Another common stereotype in the debate in Belgium is that, despite research that refutes this, radicalization is still far too often misunderstood as a process resulting from failed integration. Research however suggests that it is the so-called integration paradox that is a breeding ground for radicalization. What is meant by this paradox is that the children and grandchildren of immigrants, who were born and raised here, focus heavily on Belgian society. They seek social acceptance and mobility, and do everything possible to integrate. The result is that they have higher social expectations than others and are often more sensitive to exclusion and (alleged) discrimination. Negative experiences can turn them away from society and cause them to seek refuge in a deviant group identity.

I therefore dare say that the better young people are integrated, the greater the chance is that they radicalize. This hypothesis is supported by a lot of evidence. Often young people who have been radicalized were very Western-oriented before their radicalization; they were drinking alcohol and would often use soft drugs. In a later stage of their life they started to concern themselves more and more with their faith, or converted to Islam and consequently radicalized in no time. In many cases they completed their education or held a job and have friends from mixed ethnical backgrounds.

What stands out in the debate of these recent weeks and months, is that not only standard explanations are given for the departure of so many young people, but also only standard solutions are brought forward; solutions that are actually meant for different problems. It has become too risky to persevere in such false solutions now that the problem has become a matter of life and death. The fact that the group that we are dealing with is so diverse, immediately shows the difficulty of finding a suitable solution. We know that fighting poverty is not enough to counter radicalism and extremism. We should also not expect too much from proposals to address youth unemployment. This is not a plea to change the fundamentals of current policies to address poverty, or to stop combatting racism in the workplace and in the job market. But we should not cherish the illusion that these measures will curb radicalism and extremism. To really understand the group that we are dealing with here, we need a deep understanding of the young people and the families they come from, in order to gradually distance ourselves from the stereotypes that too often dominate the debate. Everything else is a waste of time and energy.

A Dutch research study on the radicalization of young Muslims discovers what it calls the “integration paradox.” It is not disaffected, impoverished young Muslims who are at greatest risk of turning radical and going to fight for ISIS. Rather, it is young Muslims from families that are comparatively affluent and well integrated into their host societies in Europe who have the highest proclivity to turn radical. (hat tip: Pamela Geller).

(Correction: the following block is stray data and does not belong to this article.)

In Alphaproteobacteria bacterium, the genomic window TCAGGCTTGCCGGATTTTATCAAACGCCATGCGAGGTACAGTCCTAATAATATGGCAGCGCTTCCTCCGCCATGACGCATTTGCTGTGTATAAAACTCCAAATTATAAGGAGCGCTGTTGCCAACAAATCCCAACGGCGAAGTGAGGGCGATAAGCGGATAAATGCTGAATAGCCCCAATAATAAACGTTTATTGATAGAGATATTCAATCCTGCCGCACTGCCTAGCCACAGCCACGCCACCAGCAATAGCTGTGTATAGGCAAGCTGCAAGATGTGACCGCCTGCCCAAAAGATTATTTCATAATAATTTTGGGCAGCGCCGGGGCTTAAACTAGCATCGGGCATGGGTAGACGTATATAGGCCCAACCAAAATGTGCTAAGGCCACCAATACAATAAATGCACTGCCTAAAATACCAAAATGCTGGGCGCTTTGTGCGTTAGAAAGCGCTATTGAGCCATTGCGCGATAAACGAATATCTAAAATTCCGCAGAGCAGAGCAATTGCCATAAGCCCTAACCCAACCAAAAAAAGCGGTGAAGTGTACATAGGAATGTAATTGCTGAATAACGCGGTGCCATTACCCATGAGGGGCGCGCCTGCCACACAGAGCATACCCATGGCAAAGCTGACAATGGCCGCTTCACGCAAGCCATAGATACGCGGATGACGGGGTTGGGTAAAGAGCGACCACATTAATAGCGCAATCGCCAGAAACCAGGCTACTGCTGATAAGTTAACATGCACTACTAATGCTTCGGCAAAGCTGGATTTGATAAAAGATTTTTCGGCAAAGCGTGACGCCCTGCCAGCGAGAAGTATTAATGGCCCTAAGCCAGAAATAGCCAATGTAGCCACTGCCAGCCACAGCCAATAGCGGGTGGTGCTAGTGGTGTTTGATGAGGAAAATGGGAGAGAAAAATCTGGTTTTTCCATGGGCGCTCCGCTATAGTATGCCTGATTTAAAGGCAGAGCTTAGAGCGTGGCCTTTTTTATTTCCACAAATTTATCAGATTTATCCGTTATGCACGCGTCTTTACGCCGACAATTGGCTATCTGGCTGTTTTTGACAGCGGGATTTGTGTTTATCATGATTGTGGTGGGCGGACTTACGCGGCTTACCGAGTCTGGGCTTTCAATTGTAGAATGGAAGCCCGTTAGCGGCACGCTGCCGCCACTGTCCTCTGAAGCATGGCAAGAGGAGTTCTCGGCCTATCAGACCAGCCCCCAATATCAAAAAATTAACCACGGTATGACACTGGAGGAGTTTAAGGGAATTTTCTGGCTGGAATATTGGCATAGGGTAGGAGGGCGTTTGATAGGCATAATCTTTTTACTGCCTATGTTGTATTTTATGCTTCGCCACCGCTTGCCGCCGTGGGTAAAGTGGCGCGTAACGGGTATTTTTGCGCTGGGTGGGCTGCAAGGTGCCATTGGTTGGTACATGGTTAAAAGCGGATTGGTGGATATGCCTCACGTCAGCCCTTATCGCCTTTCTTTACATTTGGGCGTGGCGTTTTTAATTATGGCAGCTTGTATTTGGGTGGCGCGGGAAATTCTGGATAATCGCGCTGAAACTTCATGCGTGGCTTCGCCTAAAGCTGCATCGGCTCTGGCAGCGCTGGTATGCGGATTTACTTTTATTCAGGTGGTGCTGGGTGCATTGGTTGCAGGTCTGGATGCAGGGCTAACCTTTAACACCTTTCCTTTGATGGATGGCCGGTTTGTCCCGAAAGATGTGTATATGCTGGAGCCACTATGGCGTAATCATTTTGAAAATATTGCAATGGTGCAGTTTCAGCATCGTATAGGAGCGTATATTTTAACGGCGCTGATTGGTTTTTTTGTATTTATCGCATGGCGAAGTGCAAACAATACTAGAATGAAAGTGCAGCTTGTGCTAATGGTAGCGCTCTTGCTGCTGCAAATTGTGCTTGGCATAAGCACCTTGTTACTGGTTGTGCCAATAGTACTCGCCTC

The view that it is the impoverished that turn to Islam is based on a Marxian, materialist notion of the nature of man as exclusively an economic being. Marxists hate religion (“the opiate of the people”) and their influence in academia and elite culture is pervasive, so any consideration of the spiritual needs of people is dismissed, or usually not even on the radar screen. But even if intellectuals shun the spiritual dimension, young people trying to make their way in the world do have spiritual needs; they want to find meaning in life beyond material goods, sensual pleasures, and free time.

Europe has been won by the secular left, and has little to offer young Muslims from families whose spiritual roots lie in a culture premised on a deep commitment to Islam, an all-encompassing faith. One their families can provide them computers, smart phones, cars, and leisure, they naturally ask themselves if this is the meaning of life. And it doesn’t surprise me that many find Western secularism unfulfilling.  Those from poor (un-integrated, in the terms used by the study) families are preoccupied with gaining a foothold, while those with leisure to consider higher questions are the ones with more dissatisfaction and a desire to seek something else.

Here is the summary of the study, via 10news.dk, as translated from Dutch by Thomas from Standaard:

The better integrated, the higher the risk of radicalization.

Author: Dr. Marion van San, Senior Researcher at RISBO, an independent research institute, active in the field of learning and society that is affiliated with the Faculty of Social Sciences at Erasmus University Rotterdam. Since 2009 she has conducted ethnographic studies of families of radicalizing youths.